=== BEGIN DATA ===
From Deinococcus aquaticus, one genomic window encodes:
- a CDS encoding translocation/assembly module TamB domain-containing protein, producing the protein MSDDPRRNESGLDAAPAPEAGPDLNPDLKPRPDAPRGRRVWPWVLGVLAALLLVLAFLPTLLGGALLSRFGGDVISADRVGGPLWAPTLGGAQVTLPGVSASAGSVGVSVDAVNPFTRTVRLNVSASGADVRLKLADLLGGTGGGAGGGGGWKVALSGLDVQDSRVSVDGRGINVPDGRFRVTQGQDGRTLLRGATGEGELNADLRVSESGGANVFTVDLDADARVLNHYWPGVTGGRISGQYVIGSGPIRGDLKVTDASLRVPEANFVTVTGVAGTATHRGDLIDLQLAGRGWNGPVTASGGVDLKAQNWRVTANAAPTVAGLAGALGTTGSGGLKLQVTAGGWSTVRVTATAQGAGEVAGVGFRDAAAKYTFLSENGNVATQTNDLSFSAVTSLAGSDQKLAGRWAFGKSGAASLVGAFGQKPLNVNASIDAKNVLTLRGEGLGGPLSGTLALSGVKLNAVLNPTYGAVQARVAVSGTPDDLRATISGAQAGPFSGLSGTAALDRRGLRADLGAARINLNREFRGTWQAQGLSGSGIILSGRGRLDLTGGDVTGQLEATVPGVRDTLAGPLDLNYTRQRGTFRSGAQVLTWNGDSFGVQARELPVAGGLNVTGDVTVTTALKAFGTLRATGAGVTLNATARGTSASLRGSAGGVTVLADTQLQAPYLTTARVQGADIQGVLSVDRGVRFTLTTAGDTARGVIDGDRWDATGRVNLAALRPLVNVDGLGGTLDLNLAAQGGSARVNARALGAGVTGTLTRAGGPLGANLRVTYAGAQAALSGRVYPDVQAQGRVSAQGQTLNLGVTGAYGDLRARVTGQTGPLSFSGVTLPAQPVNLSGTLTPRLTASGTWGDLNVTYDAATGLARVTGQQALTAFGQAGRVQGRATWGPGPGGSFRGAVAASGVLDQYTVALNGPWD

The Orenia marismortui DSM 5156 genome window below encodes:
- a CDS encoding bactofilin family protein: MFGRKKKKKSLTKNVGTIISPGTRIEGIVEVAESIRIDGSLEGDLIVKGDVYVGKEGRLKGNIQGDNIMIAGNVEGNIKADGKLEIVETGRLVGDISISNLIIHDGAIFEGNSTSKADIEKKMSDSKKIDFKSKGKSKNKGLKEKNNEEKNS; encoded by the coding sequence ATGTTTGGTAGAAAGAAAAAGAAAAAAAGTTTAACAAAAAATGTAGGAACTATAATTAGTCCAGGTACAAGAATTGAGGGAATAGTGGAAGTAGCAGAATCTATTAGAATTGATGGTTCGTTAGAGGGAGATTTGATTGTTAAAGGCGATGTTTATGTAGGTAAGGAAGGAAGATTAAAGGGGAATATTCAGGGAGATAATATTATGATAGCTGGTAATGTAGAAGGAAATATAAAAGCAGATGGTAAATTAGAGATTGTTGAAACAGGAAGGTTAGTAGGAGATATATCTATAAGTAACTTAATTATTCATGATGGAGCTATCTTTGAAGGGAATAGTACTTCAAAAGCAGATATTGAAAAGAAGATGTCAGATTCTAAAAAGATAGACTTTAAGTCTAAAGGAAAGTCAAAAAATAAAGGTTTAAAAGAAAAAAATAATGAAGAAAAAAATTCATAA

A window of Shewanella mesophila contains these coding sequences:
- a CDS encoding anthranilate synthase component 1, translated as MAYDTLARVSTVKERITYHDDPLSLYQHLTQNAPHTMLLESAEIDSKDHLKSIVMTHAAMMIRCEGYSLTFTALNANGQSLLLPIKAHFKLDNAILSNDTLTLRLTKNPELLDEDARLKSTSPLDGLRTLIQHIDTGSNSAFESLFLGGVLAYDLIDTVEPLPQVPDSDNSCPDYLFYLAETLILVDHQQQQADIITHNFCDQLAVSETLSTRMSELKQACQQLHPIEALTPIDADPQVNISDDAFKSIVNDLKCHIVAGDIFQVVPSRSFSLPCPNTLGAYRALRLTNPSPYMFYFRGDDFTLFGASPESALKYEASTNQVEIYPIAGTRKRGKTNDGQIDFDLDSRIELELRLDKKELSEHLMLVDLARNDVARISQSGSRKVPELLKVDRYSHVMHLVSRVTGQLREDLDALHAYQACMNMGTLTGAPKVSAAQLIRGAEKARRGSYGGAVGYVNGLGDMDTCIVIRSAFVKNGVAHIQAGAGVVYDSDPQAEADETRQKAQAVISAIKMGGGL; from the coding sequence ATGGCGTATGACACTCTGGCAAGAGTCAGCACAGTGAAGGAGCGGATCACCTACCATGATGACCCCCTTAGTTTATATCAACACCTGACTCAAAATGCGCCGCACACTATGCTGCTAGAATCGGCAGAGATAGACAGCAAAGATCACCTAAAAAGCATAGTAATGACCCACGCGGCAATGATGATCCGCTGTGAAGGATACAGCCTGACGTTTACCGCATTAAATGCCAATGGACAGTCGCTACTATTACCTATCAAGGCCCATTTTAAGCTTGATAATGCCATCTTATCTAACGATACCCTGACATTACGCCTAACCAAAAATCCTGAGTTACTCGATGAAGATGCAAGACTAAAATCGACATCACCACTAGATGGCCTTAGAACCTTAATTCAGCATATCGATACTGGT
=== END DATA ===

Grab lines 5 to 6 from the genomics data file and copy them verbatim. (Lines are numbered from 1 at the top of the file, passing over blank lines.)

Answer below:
A window of Shewanella mesophila contains these coding sequences:
- a CDS encoding anthranilate synthase component 1, translated as MAYDTLARVSTVKERITYHDDPLSLYQHLTQNAPHTMLLESAEIDSKDHLKSIVMTHAAMMIRCEGYSLTFTALNANGQSLLLPIKAHFKLDNAILSNDTLTLRLTKNPELLDEDARLKSTSPLDGLRTLIQHIDTGSNSAFESLFLGGVLAYDLIDTVEPLPQVPDSDNSCPDYLFYLAETLILVDHQQQQADIITHNFCDQLAVSETLSTRMSELKQACQQLHPIEALTPIDADPQVNISDDAFKSIVNDLKCHIVAGDIFQVVPSRSFSLPCPNTLGAYRALRLTNPSPYMFYFRGDDFTLFGASPESALKYEASTNQVEIYPIAGTRKRGKTNDGQIDFDLDSRIELELRLDKKELSEHLMLVDLARNDVARISQSGSRKVPELLKVDRYSHVMHLVSRVTGQLREDLDALHAYQACMNMGTLTGAPKVSAAQLIRGAEKARRGSYGGAVGYVNGLGDMDTCIVIRSAFVKNGVAHIQAGAGVVYDSDPQAEADETRQKAQAVISAIKMGGGL; from the coding sequence ATGGCGTATGACACTCTGGCAAGAGTCAGCACAGTGAAGGAGCGGATCACCTACCATGATGACCCCCTTAGTTTATATCAACACCTGACTCAAAATGCGCCGCACACTATGCTGCTAGAATCGGCAGAGATAGACAGCAAAGATCACCTAAAAAGCATAGTAATGACCCACGCGGCAATGATGATCCGCTGTGAAGGATACAGCCTGACGTTTACCGCATTAAATGCCAATGGACAGTCGCTACTATTACCTATCAAGGCCCATTTTAAGCTTGATAATGCCATCTTATCTAACGATACCCTGACATTACGCCTAACCAAAAATCCTGAGTTACTCGATGAAGATGCAAGACTAAAATCGACATCACCACTAGATGGCCTTAGAACCTTAATTCAGCATATCGATACTGGT